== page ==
It’s time to dive into Korean fried chicken and bibimbap, at least the way Seoul-born, St. Paul-residing chef John Gleason is doing it.
Choose your own adventure: Twice fried in tempura-style batter until super crunchy, the chicken makes for a great sandwich, bibimbap rice bowl, or a nice bite on its own. We liked the Bap and Chicken, with kimchi, baby cauliflower, mushrooms, bok choy, poached egg, and sauce (ranging from the soy-heavy barbecue to a spicy, off-menu kiwi sauce). $13.50 for a very hearty bowl.
I’m a thigh guy when it comes to chicken, and the Korean fried boneless thighs did not disappoint. That deep, rich, meaty flavor you expect from thighs, with the incredible crispiness from the tempura batter, coated my stomach in all the right ways, at $15 for three.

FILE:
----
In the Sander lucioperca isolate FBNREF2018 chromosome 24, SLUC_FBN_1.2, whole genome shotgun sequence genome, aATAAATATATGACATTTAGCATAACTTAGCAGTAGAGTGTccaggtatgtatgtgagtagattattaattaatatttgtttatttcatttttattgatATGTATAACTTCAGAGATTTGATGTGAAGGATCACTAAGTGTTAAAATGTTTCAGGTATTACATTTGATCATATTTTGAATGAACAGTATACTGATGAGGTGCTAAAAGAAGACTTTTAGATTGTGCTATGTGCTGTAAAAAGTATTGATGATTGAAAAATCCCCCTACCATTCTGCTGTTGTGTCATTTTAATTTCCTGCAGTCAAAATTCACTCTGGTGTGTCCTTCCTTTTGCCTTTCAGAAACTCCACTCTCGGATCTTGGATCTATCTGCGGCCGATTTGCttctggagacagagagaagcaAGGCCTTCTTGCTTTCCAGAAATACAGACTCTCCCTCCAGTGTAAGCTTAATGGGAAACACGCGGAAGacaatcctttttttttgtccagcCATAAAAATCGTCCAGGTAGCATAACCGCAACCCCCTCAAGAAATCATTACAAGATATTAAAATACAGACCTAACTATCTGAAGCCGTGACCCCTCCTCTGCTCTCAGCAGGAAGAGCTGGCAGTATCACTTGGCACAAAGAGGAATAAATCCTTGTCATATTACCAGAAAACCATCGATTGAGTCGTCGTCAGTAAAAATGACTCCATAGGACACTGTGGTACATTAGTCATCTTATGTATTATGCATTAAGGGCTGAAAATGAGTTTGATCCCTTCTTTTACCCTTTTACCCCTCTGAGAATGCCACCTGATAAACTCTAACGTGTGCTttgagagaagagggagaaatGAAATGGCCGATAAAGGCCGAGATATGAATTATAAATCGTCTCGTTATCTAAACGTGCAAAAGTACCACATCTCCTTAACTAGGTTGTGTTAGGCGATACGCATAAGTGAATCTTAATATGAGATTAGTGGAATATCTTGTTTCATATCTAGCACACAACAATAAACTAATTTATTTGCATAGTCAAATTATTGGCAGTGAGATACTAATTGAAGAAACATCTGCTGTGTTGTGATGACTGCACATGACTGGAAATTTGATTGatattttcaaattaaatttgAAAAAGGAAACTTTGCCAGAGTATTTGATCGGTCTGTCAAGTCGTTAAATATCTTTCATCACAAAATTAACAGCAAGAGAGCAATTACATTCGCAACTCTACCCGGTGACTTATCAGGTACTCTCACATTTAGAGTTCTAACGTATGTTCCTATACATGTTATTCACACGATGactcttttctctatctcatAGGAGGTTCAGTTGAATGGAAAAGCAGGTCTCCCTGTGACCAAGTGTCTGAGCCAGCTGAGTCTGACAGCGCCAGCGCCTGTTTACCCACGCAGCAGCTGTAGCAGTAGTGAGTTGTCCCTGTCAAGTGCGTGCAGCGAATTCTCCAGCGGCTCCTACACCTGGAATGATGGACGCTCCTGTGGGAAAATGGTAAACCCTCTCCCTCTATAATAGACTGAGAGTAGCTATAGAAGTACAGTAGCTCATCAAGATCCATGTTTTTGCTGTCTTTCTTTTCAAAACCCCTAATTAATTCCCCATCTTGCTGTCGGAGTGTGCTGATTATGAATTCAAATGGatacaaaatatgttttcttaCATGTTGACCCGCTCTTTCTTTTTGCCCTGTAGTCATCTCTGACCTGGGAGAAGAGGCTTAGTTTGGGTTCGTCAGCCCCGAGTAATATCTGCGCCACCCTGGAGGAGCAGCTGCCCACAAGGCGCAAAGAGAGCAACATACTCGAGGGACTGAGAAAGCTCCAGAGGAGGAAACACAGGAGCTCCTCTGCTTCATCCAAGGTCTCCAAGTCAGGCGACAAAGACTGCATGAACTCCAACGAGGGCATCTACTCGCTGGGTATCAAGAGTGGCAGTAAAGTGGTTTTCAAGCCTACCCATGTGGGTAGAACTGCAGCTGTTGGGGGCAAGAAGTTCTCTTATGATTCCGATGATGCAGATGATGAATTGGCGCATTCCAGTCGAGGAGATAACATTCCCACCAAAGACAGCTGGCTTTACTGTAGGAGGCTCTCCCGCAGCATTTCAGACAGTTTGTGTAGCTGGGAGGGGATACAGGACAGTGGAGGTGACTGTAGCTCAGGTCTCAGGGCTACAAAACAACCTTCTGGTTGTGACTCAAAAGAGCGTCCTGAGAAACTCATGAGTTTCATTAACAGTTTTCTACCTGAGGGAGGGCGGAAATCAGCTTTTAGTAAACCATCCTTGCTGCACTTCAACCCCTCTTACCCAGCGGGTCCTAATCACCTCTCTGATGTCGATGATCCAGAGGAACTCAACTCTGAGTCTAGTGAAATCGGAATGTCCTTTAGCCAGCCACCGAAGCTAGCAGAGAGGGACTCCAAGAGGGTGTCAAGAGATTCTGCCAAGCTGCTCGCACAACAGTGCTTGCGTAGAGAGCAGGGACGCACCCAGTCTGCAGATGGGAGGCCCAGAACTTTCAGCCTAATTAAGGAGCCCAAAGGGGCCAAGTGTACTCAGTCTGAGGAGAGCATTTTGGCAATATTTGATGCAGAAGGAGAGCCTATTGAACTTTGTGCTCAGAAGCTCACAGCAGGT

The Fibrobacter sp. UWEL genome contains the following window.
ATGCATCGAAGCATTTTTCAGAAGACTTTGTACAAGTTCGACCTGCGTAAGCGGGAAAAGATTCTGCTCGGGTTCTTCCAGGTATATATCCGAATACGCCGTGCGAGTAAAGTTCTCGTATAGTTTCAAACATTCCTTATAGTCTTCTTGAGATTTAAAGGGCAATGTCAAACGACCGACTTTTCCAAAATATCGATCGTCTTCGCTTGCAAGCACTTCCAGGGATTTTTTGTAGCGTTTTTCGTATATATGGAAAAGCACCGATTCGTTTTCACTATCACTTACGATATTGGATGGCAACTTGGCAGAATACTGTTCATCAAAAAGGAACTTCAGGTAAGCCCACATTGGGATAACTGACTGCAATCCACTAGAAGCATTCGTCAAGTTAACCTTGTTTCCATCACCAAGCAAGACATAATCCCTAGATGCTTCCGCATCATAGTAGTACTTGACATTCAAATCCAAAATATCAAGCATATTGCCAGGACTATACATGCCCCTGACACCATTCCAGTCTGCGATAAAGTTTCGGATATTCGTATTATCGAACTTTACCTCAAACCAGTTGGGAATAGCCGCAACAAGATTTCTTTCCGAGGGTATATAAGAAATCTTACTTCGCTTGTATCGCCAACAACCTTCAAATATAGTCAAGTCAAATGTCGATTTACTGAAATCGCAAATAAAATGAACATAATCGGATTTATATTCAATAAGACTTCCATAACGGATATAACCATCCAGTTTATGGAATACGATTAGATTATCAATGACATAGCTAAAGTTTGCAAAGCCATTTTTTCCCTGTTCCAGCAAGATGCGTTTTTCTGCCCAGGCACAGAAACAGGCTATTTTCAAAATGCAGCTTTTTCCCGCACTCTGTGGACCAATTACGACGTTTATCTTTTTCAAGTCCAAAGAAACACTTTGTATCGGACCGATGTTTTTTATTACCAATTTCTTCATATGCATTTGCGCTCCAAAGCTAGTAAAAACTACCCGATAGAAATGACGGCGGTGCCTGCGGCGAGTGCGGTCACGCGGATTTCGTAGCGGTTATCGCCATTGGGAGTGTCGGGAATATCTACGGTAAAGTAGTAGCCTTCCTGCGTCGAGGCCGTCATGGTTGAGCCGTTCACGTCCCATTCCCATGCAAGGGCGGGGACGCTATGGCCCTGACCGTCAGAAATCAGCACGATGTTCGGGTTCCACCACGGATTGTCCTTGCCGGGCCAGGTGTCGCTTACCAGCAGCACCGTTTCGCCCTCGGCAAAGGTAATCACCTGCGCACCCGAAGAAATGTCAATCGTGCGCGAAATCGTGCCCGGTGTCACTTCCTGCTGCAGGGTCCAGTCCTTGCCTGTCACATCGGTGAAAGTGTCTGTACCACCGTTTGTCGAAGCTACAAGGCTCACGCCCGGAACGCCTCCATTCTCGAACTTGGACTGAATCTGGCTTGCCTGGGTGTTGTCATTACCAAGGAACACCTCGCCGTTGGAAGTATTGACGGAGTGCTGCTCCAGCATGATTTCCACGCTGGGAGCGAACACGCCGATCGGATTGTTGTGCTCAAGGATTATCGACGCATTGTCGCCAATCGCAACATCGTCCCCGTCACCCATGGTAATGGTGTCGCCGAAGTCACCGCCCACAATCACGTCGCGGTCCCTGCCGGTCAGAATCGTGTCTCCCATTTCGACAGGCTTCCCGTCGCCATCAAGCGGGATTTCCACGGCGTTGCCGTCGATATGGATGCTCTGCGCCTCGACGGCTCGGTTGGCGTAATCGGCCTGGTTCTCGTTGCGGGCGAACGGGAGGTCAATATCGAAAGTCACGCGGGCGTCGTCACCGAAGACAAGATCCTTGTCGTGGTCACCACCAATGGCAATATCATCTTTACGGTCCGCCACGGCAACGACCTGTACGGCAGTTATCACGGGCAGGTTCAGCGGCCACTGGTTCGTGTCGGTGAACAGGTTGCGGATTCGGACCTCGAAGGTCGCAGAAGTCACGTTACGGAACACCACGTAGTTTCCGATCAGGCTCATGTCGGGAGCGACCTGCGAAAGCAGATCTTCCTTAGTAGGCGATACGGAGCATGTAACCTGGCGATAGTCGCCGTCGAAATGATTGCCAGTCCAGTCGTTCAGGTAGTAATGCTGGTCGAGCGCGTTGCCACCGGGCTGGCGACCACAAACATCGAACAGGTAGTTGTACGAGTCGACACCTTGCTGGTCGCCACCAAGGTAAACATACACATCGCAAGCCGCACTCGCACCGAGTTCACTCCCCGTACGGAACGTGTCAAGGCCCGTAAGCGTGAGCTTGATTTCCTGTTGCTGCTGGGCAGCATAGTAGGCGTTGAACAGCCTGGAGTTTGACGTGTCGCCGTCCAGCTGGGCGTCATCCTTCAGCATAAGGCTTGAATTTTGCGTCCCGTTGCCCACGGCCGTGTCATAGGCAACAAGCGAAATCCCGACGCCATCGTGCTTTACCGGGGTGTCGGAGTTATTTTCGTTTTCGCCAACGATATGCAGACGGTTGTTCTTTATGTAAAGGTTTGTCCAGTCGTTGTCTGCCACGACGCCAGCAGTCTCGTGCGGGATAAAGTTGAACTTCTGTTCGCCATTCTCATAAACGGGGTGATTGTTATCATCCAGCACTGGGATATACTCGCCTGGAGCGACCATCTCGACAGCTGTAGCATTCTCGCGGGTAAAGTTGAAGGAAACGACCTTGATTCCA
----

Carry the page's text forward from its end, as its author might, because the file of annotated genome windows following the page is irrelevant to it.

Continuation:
There’s a nice list of snacks and appetizers, with a lot of vegetarian options, and Bap and Chicken’s bar makes for a comfortable place to hang out. We especially liked the dumplings, which were filled with sweet-potato noodles and vegetables.
The Egg Kimbap is like a sushi roll with egg, tofu, and vegetables. It had a very subtle flavor, so the dipping sauce was a must. I didn’t love the fact that Bap and Chicken uses those awful, short metal stools so common in new restaurants. They don’t have a back. They’re just horribly uncomfortable.
But I loved that there’s a wall in the restaurant to celebrate adoptive parents: John Gleason was adopted from Korea, brought to Minnesota, and now he’s celebrating the special love that happens through adoption. You might question whether or not some of Gleason’s food is “authentic,” but I’d argue that it’s authentically John Gleason. It’s Minnesota-Korean, and it’s a great addition to St. Paul.
Bap and Chicken
1328 Grand Ave., St. Paul